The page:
It’s taken me two days since the Farnborough Indoor Rowing Championships weekend has finished to write a blog entry about the weekend. It’s been a long and tiring weekend, but a successful weekend all around.
The 5k venue race:
The Farnborough weekend started at 6pm on Friday evening when Ian and Jen arrived from their long journey south (via Nottingham) with the ergs. After carrying 12 ergs about 75m from the van then up 2 flights of stairs to the gym we decided we were tired and hungry and would leave the set up to Saturday morning.
Saturday we were in the gym at 8.30am to get the ergs put together, the screen and projector set up, and all the other bits ready. With the first race due to be off at 10.30am we weren’t panicking at all when there was no sign of the technical team at 10am, honest… Ant and Ian downloaded the race software just in case, but Dougie and Konrad arrived to save the day, and the first race got off right on time at 10.30am. Sorting the results out during the day was made a little more difficult with having mixed racing categories and the odd person not making weight. I think we got the right prizes to the right people in the end. In the end we had 60 entries, 59 starters, and 57 finishers.
Some of the others involved in the 100k’s on Sunday were going to take it slightly easier in their 5k’s. I was hoping to be able to save a little bit and perhaps still win my heat, but I knew the competition would be strong. I got off to a good start and by pulling 1:41’s and 1:42’s got out to an 11m lead at one point during the middle of the race. I perhaps got a bit complacent here thinking that the competition weren’t going to be as strong as I thought and eased off a little in the 3rd and 4th ks. Coming towards the final k I was sitting somewhere around 6m behind the leaders, with the lead changing stroke by stroke on my monitor between Richard Cheeseman and Dave Blanksby. I thought at this point I could take them in the sprint at the end, and would keep the distance about the same then blast the end. They pushed off each other a bit, and before I was ready to start a sprint for the line Dave was off pulling 1:32’s from 300m out and there would have been no way to overcome the deficit. I increased speed at the end to pull in with a 16:58 with a 1:40.5 last km, finishing in 3rd behind Dave in 16:53 and Richard in 16:56. Far closer to maximal effort than I ideally wanted the day before the 100k, that’s for sure.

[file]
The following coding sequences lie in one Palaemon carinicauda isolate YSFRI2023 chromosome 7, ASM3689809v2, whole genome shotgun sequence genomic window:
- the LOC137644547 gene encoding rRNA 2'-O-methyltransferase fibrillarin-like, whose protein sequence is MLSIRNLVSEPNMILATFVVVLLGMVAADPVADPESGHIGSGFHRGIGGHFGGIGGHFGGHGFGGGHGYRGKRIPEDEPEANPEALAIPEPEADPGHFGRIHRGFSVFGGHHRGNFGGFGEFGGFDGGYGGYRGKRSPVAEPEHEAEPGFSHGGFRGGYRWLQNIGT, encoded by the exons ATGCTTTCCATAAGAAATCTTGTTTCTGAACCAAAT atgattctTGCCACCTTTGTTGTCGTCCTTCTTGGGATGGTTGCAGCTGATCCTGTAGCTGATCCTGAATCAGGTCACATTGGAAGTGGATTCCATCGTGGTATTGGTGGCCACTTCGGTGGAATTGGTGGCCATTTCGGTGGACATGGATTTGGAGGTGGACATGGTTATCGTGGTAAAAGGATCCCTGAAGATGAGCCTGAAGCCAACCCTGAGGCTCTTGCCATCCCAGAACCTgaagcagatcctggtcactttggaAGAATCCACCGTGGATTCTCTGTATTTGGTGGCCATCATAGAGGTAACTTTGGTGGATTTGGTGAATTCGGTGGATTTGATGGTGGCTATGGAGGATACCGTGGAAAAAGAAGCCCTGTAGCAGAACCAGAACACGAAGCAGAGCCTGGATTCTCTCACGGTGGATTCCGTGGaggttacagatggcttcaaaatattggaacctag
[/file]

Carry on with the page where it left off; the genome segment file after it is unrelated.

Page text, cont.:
The race splits:
1:40.9 / 30, 1:41.9 / 29, 1:42.8 / 28, 1:43.2 / 28, 1:40.5 / 29
16:58.9 / 1:41.9 / 29spm
The full results for all races are available here:
Sunday – the 100km tandem relay:
Sunday was the big day. 3 teams going head to head for 100km pairs World Records. Rather than describe the day and the long row in too many words I will illustrate it mainly with photos. I will of course concentrate my commentary on the row I was doing, but I will include the results of the other two pairs at the end.
I was in a pair with Jen Howse, and our aim was to beat the overall mixed tandem World Record time of 6 hours 33minutes (and a few seconds). Our tactics were to split the row into 40 x 2500m sections, and in each section for Jen to row 1200m then me to row 1300m. The rules of the 100k tandem World Record is that each team member must complete at least 40% of the distance, and this tactic would put us at 48k for Jen and 52k for me. This gave us a lot of leeway if anyone had any issues during the row and needed a longer rest period.